I think the reason for the evangelical Protestant devotion to sola scriptura is because tradition and liturgy tend to be more amenable to manipulation by whoever claims authority at a point in time. Granted, scripture can be interpreted in different ways, many of them incorrect, but I don’t see why the bible is meaningless unless you have a “tradition” that takes primacy.
I can understand the concept that you need some axioms with which to test the Bible, as that is what Christian apologetics is all about; start with some assumptions about how you obtain evidence and then test the Bible on those grounds.
However, the idea that tradition trumps scripture is, in my opinion, just a way to allow one’s self to incorporate one’s personal preferences into a religion.
We do not worship the Bible, nor do we believe that God only relates to us through our reading of scripture. We simply believe that it is the most comprehensive statement of God’s designs for the world and about God’s purposes, etc. The living word, is of course, not the scripture but Jesus Christ Himself, with Whom all Christians have a personal relationship. However, this relationship will not direct us to do things or to believe things that are contrary to what Gods has laid out in scripture.
As for Protestantism leading to liberalism, I would argue that the liberalness of many Protestants, like that of many Catholics, comes from a lack of fidelity to the scriptures, not from a belief in sola scriptura.
I think the primary difference between Protestant Christians (here I am thinking of evangelicals, not “protestants” such as unitarians, deists, etc.) and Muslims is that Christians see God as someone with Whom one can converse and relate to on a personal level. Sola scriptura was never meant to imply that one simply reads the rules and follows them without direct contact from God. The bible is not our sole connection to God. It is simply the ultimate reference for doctrine. Protestants see sola scriptura as meaning that God left us instructions that can be interpreted by the common man.
I will agree that the Bible does not contain exhaustive truth (i.e. it does not contain every single fact in the universe, as the silly “Bible Code” people suggest). Whether I should go to Shaw’s supermarket or Hannaford’s on a given day is not something I can figure out by reading Bible passages. And it is very possible that if it is important to God’s design which direction he wants me to go in, that he will direct me in that way, one way or another, without using a direct result of reading of the Bible to do so. (For example, he may just put it in my heart to go in one direction, or may manipulate circumstances so as to convince me to go in one direction).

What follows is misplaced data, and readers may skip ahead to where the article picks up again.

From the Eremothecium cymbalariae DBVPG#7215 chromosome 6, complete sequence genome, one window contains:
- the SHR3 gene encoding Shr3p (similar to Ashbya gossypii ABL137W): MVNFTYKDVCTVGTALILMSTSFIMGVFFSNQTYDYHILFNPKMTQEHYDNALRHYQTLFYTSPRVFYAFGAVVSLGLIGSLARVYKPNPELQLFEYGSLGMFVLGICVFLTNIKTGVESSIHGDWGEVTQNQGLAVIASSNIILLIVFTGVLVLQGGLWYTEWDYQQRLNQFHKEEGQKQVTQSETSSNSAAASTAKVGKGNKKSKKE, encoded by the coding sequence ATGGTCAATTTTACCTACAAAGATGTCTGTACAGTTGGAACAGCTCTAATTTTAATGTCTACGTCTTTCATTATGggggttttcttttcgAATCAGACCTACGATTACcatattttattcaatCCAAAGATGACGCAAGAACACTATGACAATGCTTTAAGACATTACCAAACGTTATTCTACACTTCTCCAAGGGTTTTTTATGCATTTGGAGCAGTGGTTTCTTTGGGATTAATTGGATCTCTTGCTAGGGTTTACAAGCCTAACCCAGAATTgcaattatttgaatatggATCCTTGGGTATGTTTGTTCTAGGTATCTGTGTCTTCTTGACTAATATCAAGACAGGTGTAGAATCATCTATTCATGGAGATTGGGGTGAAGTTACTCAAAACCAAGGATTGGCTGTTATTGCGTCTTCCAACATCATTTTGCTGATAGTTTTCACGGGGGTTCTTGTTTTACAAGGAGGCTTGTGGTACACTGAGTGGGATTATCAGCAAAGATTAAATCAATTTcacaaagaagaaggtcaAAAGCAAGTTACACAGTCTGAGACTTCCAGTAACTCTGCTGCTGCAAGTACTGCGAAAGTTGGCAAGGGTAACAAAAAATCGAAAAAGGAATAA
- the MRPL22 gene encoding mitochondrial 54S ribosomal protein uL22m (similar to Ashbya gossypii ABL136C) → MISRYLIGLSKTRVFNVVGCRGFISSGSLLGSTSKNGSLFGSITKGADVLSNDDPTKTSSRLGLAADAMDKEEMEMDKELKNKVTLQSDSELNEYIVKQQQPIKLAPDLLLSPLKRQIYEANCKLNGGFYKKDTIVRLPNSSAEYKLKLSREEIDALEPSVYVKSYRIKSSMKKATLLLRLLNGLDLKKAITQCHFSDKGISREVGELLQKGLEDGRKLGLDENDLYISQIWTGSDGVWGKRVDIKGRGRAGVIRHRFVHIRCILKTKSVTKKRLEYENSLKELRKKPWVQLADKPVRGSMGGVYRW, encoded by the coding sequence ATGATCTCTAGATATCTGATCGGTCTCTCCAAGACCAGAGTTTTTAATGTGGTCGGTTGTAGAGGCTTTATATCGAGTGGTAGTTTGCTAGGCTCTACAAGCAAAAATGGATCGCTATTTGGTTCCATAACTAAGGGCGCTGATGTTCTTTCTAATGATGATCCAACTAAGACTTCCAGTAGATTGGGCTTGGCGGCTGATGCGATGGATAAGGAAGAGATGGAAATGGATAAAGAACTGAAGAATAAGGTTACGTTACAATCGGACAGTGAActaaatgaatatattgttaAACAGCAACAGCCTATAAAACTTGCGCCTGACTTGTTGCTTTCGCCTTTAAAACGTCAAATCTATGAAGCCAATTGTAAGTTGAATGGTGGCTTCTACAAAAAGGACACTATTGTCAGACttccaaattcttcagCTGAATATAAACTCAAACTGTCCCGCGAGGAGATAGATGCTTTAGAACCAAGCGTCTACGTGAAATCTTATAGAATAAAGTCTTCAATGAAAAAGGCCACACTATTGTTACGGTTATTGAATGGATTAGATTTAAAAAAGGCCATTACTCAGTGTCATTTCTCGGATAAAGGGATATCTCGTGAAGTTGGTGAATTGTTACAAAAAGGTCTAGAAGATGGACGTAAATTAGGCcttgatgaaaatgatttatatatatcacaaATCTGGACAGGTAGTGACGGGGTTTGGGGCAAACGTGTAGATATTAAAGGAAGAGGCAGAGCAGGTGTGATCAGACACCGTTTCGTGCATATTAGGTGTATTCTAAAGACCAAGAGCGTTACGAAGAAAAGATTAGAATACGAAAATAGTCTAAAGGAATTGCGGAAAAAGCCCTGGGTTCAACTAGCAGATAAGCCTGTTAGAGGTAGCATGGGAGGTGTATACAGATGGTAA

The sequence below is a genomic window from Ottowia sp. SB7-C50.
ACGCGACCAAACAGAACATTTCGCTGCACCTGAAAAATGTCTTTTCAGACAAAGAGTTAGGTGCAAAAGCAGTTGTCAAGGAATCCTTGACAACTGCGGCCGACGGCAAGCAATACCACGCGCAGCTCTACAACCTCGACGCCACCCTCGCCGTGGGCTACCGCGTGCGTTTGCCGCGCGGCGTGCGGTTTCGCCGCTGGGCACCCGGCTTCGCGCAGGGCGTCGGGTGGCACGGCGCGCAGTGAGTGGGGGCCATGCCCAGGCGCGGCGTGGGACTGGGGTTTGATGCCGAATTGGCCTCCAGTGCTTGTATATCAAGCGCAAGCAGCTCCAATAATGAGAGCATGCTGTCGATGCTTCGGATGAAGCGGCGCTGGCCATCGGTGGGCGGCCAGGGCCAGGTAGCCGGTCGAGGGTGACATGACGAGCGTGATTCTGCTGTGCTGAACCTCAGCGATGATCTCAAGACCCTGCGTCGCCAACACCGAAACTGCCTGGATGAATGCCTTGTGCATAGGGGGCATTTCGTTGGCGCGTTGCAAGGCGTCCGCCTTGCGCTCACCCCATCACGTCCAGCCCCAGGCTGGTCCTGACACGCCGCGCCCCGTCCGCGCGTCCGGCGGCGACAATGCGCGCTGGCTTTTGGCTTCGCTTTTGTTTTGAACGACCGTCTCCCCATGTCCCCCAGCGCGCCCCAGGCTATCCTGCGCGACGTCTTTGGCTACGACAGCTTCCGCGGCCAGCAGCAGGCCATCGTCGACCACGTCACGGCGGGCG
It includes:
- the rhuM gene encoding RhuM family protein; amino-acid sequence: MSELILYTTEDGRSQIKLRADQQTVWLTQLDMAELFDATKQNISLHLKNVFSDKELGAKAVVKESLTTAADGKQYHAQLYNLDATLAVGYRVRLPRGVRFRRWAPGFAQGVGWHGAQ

Having said that, though, God will not direct me to do something that contradicts scripture, as he gave us scripture as a standard so that we may have an objective means to judge essential doctrines. In other words, humans are too imperfect a judge of God’s will to let them interpret his directions without some definite reference point.
Where this differs from Islam is that Islam does not see God as a Being to have a personal relationship with. They read scripture, but they do not have intimate conversations with God, and prayer is restricted to praise, not to communication as well as praise (as I understand it, I may be incorrect here). They see, I believe, reading scripture as their only link to God, whereas Protestants simply see it as the ultimate documentation of doctrine. Ultimately, the Muslim wants to be put into a glorious heaven, but despite the pleasures and the wonders and the holiness they believe to be there, they will still be separated from the impersonal God who put them there. Christians see a relationship with God, not just as a King, but as a Father and a Friend, as being inherent to heaven.
One more note: where Catholics argue Bible-idolatry, Protestants could argue institution-idolatry, in that Catholicism, in my view, tends toward bureaucratizing one’s relationship to God.
Mr. Auster, I am ashamed of you. Why have you allowed an uncivil poster to make comment with the ‘F’ word?
Matt’s idea that Protestantism is responsible for the West’s sympathy with Islam is belied by the facts on the ground. Namely, it is in “Catholic Europe” (France, Spain, Italy, and Austria) that you find the greatest number of Muslim immigrants and Islamic inroads into society. Conversely, it is in “Protestant Europe” (the Netherlands, Denmark, Germany, and even—recently—Great Britain) where you have found organized and vocal resistance to immigration in general and muslim immigration in particular.
And, just as an aside, if deciding upon sympapthy for Judaism or Islam is a significant indicator of overall attitudes, note that Protestantism has a specifically philosemetic component in its spiritual architecture, whereas the Roman Church has a history of continual hostility towards Jews. A Roman Catholic king, for example, expelled the Jews from England; Oliver Cromwell brought them back. Jews also found a welcome haven amongst Dutch Protestants. And, of course, it was in Protestant America that Jews found their most secure refuge. Even in Germany, the divide existed between the Protestant north and the Catholic south, where Nazism had its roots.